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Lunch » Tags » Books » Reviews » America the Book: A Citizen's Guide To Democracy Inaction

America the Book: A Citizen's Guide To Democracy Inaction

1 rating: 3.0
A book by Jon Stewart

Pretty much the popular cable TV comedy show THE DAILY SHOW in handy book-length form, AMERICA (THE BOOK) loses none of the series' iconoclastic wit in translation. The program's sharply intelligent writing team deconstructs the United States' system … see full wiki

Tags: Books, Humor
Author: Jon Stewart
Genre: Humor
Publisher: Hachette Audio
Date Published: September 01, 2004
1 review about America the Book: A Citizen's Guide To Democracy...

America - F*** Yeah!

  • Apr 28, 2007
Rating:
+3
Pros: It's from The Daily Show!

Cons: Those America-hating, limo liberals!

The Bottom Line: I've never been more proud - or oddly angry - to be an American!

The exact politics of America: The Book are fairly difficult to pinpoint. It will satisfy flag-waving conservatives with its portrait of America as the flawless land of the free, Hank Hill’s America that can do no wrong. It will also satisfy self-loathing liberals with it accurate facts and observations. How does it accomplish both of these things? Simple: It gives you all the facts while dismissing them all in favor of the myths with a curt flip of its wrist. The thing to remember when reading America: The Book is its pure satire. What else could you expect from the writers of The Daily Show?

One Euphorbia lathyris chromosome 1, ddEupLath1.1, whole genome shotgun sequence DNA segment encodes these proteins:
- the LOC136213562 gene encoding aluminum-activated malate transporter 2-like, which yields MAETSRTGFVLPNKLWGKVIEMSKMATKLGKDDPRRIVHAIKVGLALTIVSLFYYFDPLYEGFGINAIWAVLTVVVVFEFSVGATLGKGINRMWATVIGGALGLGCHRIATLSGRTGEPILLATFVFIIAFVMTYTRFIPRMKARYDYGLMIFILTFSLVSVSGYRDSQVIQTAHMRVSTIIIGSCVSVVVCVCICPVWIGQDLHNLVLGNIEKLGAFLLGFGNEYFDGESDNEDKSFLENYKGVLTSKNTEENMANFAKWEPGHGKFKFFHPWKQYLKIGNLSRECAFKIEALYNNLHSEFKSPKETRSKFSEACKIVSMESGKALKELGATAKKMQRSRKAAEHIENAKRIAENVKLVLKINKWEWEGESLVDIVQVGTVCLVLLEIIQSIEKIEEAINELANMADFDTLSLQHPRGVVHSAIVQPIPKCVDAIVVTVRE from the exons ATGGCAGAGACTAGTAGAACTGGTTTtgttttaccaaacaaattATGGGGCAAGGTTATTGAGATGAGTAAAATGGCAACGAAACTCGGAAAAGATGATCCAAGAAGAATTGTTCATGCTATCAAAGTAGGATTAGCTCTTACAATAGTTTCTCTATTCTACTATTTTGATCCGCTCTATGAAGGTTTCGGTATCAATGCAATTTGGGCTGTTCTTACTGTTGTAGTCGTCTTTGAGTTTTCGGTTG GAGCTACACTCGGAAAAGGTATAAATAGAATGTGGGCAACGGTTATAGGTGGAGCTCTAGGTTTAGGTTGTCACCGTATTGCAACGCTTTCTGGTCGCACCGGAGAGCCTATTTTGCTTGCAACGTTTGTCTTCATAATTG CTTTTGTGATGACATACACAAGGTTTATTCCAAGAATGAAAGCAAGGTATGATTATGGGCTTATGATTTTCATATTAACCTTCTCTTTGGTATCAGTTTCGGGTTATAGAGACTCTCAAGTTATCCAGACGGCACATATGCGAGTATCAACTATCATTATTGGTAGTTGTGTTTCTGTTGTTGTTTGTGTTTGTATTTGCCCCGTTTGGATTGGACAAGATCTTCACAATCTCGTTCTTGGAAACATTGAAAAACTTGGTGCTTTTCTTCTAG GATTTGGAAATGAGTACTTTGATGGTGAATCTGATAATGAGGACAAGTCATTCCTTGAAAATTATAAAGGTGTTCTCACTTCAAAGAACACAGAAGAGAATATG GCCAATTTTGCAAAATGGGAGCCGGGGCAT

America: The Book is a parody of your high school social studies book. It includes a little bit of history, a little about how the country is run and who’s who in the government, a little bit about the rest of the world, a little bit about the media, a little bit about the future of democracy, and a whole lot of cynicism, sarcasm and complete BS in between. If all history books were as entertaining as America: The Book, everyone would be an honor student in high school history.

The layout of America: The Book imitates everything you hated about your own textbooks, right down to the unit questions and activities. (My favorite activity: Found a country.) There are lots of pictures, charts, tables, and those kinds of things. So why in the world would anyone ever want to read a replica of their least favorite subject? It’s because in America: The Book, everything you need to know to be a good American citizen is told in a hilarious tongue-in-cheek manner. In one of the history chapters, for example, we are told Columbus discovered America. After mentioning this, it goes on to mention some of the problems people have with this theory: You can’t discover something with a native population, the Norse made it here first, yada yada yada. It then dismisses these facts by saying the people who make these complaints are communists and reasserts the simple fact Columbus discovered America. (The part about the communists is true! I’ve met a lot of communists since moving to Chicago in February of 2006; all of them do a lot of whining about Columbus.)